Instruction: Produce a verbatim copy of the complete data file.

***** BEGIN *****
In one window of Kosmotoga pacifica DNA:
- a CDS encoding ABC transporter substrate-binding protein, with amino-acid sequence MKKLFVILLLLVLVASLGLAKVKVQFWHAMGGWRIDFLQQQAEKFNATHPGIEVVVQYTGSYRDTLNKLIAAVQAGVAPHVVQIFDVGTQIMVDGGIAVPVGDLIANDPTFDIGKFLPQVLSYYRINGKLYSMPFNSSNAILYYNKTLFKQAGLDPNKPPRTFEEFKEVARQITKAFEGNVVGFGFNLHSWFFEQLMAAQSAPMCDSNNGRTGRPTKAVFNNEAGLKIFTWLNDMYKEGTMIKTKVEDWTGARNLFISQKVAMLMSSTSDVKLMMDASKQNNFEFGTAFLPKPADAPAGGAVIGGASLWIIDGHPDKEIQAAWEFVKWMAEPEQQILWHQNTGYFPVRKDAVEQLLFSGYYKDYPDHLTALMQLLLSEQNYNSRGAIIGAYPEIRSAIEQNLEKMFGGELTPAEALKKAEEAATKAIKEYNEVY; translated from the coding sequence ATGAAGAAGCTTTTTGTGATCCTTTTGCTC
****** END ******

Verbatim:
In one window of Kosmotoga pacifica DNA:
- a CDS encoding ABC transporter substrate-binding protein, with amino-acid sequence MKKLFVILLLLVLVASLGLAKVKVQFWHAMGGWRIDFLQQQAEKFNATHPGIEVVVQYTGSYRDTLNKLIAAVQAGVAPHVVQIFDVGTQIMVDGGIAVPVGDLIANDPTFDIGKFLPQVLSYYRINGKLYSMPFNSSNAILYYNKTLFKQAGLDPNKPPRTFEEFKEVARQITKAFEGNVVGFGFNLHSWFFEQLMAAQSAPMCDSNNGRTGRPTKAVFNNEAGLKIFTWLNDMYKEGTMIKTKVEDWTGARNLFISQKVAMLMSSTSDVKLMMDASKQNNFEFGTAFLPKPADAPAGGAVIGGASLWIIDGHPDKEIQAAWEFVKWMAEPEQQILWHQNTGYFPVRKDAVEQLLFSGYYKDYPDHLTALMQLLLSEQNYNSRGAIIGAYPEIRSAIEQNLEKMFGGELTPAEALKKAEEAATKAIKEYNEVY; translated from the coding sequence ATGAAGAAGCTTTTTGTGATCCTTTTGCTC